She was kneeling at His feet. Even Jewish slaves owned by Roman authorities were not obligated under Roman law to touch the feet of their masters. This was the lowest thing imaginable and an affront to every Jew. Mary did it. She didn't care who was watching. And isn't it neat that Jesus did it, too?

So Mary abandons her earthly wealth and abandons the expected decorum for a young woman, risking both ruin and public embarrassment to worship and adore Jesus. Self-humiliation, total abandonment of decorum, offensive to those watching, silent she speaks not a word. She surrenders everything to the feet of Christ.

Mary adores Christ, and upon Mary's praise, the Lamb of God is prepared to redeem the world. She was a nobody who changed history with her worship of Christ.

Who are you? Is this place filled with nobodys? That is, with regard to our culture.

“Oh, that's just so-and-so. She lives down the street. She works over there, but her husband works over here, but, you know, nothing special.”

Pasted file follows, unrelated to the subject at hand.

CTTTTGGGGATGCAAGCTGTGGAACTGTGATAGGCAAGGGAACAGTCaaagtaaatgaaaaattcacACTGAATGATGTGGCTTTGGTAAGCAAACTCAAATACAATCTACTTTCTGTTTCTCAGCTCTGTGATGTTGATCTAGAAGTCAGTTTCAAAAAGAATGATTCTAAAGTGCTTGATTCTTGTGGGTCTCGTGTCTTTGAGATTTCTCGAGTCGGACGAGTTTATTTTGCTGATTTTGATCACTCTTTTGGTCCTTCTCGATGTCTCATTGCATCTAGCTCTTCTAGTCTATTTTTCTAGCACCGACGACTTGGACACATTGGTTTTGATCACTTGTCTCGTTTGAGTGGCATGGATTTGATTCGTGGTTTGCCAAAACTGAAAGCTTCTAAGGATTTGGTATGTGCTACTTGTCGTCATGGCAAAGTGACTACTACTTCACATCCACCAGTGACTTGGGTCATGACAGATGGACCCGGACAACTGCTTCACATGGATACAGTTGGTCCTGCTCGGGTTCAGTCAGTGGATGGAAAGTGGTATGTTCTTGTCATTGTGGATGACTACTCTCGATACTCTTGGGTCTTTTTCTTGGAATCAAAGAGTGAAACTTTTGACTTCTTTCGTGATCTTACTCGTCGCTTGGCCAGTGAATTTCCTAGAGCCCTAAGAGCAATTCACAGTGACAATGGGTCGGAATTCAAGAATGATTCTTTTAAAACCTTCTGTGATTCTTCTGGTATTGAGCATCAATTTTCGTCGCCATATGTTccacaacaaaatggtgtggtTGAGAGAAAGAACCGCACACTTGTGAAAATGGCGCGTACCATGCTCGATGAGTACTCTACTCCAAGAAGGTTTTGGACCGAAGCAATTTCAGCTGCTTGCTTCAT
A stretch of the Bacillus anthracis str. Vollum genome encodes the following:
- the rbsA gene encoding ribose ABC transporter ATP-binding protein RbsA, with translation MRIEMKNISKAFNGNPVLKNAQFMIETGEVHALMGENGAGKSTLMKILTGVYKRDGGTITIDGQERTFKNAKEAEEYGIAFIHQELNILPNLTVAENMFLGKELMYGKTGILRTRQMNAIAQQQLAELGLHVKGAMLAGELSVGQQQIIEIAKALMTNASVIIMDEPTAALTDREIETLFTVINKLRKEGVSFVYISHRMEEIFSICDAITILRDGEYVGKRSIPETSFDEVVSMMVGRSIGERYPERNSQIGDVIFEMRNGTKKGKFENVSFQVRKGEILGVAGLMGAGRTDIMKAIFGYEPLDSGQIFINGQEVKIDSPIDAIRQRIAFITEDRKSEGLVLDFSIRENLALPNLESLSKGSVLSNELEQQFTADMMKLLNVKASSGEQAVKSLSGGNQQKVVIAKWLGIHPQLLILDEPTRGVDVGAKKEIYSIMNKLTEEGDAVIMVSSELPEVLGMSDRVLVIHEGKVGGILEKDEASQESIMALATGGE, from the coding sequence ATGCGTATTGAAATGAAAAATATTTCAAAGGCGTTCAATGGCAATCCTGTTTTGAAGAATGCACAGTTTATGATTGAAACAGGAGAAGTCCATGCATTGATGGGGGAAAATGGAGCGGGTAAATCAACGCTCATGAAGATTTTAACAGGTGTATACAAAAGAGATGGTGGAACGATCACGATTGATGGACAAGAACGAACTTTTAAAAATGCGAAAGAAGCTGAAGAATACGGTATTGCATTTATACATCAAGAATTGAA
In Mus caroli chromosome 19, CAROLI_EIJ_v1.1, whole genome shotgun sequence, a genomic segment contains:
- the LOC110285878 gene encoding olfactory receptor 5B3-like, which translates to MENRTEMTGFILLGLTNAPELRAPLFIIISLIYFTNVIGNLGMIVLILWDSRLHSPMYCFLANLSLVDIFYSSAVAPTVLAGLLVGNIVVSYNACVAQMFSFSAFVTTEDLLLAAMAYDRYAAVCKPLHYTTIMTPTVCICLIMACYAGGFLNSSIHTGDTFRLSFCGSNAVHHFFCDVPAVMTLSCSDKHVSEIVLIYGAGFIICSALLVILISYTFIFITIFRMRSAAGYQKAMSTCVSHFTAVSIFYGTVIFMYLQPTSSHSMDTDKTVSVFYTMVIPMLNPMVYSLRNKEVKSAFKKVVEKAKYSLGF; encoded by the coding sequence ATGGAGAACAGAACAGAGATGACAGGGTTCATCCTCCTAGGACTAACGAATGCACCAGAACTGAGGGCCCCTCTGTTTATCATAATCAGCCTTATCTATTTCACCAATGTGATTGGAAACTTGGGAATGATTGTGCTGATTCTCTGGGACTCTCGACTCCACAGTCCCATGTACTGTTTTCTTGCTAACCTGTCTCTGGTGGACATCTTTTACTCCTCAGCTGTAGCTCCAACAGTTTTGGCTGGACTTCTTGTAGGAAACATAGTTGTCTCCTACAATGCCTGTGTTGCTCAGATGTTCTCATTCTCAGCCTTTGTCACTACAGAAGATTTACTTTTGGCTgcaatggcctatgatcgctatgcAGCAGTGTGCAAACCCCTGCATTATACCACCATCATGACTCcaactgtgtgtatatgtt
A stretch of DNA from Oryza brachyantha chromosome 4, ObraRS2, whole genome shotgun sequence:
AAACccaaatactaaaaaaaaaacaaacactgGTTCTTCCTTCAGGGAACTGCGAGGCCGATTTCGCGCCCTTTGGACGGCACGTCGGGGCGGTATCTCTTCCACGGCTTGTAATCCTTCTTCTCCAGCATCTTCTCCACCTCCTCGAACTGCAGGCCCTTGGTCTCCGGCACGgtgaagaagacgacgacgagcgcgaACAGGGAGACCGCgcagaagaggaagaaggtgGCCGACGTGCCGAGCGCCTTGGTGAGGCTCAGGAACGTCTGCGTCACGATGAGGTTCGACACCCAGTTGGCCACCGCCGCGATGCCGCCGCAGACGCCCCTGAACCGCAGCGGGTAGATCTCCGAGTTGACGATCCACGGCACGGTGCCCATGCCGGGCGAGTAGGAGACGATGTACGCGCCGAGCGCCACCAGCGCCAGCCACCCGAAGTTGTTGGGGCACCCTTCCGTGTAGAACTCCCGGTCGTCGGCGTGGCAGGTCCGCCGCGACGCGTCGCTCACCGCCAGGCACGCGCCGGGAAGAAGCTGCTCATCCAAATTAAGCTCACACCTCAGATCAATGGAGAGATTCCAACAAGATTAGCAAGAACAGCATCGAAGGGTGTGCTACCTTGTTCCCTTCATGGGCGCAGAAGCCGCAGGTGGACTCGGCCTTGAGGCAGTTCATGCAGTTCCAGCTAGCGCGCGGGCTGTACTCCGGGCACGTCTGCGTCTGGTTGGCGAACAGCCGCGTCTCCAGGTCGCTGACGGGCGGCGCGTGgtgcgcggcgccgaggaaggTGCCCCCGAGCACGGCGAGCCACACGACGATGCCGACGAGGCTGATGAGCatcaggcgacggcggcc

There is no telling what mystery will unfold when you bow at the feet of Christ, nobody or not. Do you adore Jesus?

Do you remember Israel's Shemah, “Hear, Oh Israel, the Lord our God, the Lord is one. Love the Lord your God with all your heart, with all your soul, and with [what?] all your strength.”

And there is Mary at the feet of Messiah.

I wonder if we could begin this whole weekend together doing the same thing. I wonder if all of us, if you are physically able, could join me on my knees before Christ. As you do, would you hold out your hands, empty and open.

What has God entrusted to you? What treasure? What gifts? What talents? What skills? What assets? What income? What fame? What influence? What has God given to you? Whether it be great or small, lay it at the feet of Jesus. Adore Him.

Are you a nobody this morning or tonight or tomorrow morning or tomorrow afternoon? Ah . . . nobodies can change the course of history. Nobodies have. The least have become the greatest. Who are you?Give yourself to Christ.

What keeps you from adoring Christ? Is it those who would watch you and look at you and laugh at you and scorn you? “What are you doing? This is embarrassing. You believe what? You believe who, Him? This is a waste.”

This is Jesus from whom everything has come, to whom everything will return. It isn't a waste. Do not care what anyone says. You are at the feet of Christ, adoring Him and Him alone.

What children do you have? What grandchildren? What relatives? What loved ones? They're His gifts to you. Give them back. Put them at His feet. And with your praise, adore His feet.

Oh, see the sweet smell of praise is lifted from this room.

O Lord, we adore You. Hear our prayers.